The ACCC's release is a reminder that consumer protection laws continue to apply during the pandemic, and that businesses should be aware of their obligations under the consumer guarantees regime. It is also a public example of the actions of the ACCC's COVID-19 Taskforce, which was created to address consumer-related issues arising during the pandemic related to cancellations, refunds and the suspension of services. The Taskforce is focusing on early intervention by engaging directly with businesses, government agencies and consumer groups regarding such issues.

This train will terminate here: High Court appeal for Pacific National/Aurizon decision

The ACCC has announced it will seek special leave to appeal to the High Court against Aurizon's proposed sale of the Acacia Ridge rail terminal (Terminal) to Pacific National.

In May 2019, the trial judge found that the proposed acquisition would not substantially lessen competition, after accepting a behavioural undertaking from Pacific National to the effect that it would not engage in discriminatory conduct against competitors when providing access to the Terminal.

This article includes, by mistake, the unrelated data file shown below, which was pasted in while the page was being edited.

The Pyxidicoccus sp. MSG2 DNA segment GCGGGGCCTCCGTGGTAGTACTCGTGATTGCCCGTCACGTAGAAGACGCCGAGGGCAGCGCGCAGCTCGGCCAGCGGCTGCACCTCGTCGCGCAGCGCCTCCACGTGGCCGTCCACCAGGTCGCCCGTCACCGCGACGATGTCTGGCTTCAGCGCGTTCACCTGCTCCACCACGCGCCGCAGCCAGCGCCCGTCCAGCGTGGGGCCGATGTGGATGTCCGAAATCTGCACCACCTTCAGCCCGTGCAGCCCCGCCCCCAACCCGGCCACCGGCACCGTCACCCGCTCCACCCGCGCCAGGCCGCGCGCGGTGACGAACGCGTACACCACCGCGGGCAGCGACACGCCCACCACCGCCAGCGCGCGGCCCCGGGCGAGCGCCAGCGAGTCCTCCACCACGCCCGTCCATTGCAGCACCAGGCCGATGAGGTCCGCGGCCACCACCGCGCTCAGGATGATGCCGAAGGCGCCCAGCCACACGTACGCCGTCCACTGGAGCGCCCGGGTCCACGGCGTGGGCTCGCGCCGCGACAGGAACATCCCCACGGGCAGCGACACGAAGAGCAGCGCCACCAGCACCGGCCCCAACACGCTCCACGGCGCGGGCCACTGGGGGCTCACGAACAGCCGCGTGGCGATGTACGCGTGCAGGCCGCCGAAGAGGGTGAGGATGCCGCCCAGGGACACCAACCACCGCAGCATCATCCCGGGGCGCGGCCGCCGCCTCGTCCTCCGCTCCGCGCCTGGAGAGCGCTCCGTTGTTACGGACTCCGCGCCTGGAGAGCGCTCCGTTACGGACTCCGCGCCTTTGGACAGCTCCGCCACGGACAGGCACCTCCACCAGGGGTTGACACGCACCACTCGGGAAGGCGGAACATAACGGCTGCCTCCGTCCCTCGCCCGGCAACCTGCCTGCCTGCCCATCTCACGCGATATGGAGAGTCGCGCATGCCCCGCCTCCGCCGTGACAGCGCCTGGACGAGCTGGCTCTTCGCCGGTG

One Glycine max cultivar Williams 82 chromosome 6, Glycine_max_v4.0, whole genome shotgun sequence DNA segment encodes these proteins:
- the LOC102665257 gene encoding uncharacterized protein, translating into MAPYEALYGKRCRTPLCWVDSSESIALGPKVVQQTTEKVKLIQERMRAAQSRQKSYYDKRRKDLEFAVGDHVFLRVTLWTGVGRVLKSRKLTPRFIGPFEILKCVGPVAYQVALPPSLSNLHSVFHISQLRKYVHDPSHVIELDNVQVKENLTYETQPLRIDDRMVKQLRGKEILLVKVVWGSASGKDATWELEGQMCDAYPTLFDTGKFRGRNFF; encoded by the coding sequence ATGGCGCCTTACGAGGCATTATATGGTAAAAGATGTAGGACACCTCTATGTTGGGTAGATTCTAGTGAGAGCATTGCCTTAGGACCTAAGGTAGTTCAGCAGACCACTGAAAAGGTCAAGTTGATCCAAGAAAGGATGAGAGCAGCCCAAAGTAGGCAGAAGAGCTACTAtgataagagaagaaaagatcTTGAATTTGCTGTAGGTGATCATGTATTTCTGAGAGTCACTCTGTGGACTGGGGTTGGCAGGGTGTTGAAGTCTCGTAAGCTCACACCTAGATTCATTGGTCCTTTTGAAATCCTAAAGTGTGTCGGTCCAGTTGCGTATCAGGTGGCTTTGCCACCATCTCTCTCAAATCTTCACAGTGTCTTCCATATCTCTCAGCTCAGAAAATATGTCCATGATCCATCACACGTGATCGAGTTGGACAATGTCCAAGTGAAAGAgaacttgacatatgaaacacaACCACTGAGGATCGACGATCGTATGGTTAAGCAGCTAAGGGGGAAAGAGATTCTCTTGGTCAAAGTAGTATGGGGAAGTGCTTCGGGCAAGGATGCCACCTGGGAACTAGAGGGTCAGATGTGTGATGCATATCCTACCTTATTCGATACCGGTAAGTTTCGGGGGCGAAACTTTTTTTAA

The Full Federal Court dismissed an ACCC appeal in May 2020. In that appeal, the central issue was whether Pacific National's ownership of the Terminal would deter new entry of a rail linehaul service provider by reason of Pacific National's ability to discriminate against that entrant. Ultimately, the Full Court found that the prospect of new entry was only a mere possibility and speculative, and accordingly, that the acquisition was unlikely to substantially lessen competition. In turn, the Full Court released Pacific National from its behavioural undertaking.

The Full Federal Court also held that the court only has the power to accept an undertaking as a remedy after a contravention of the CCA is found, and that the undertaking offered by Pacific National should not have been taken into account as part of the relevant factual matrix when assessing whether the acquisition would substantially lessen competition.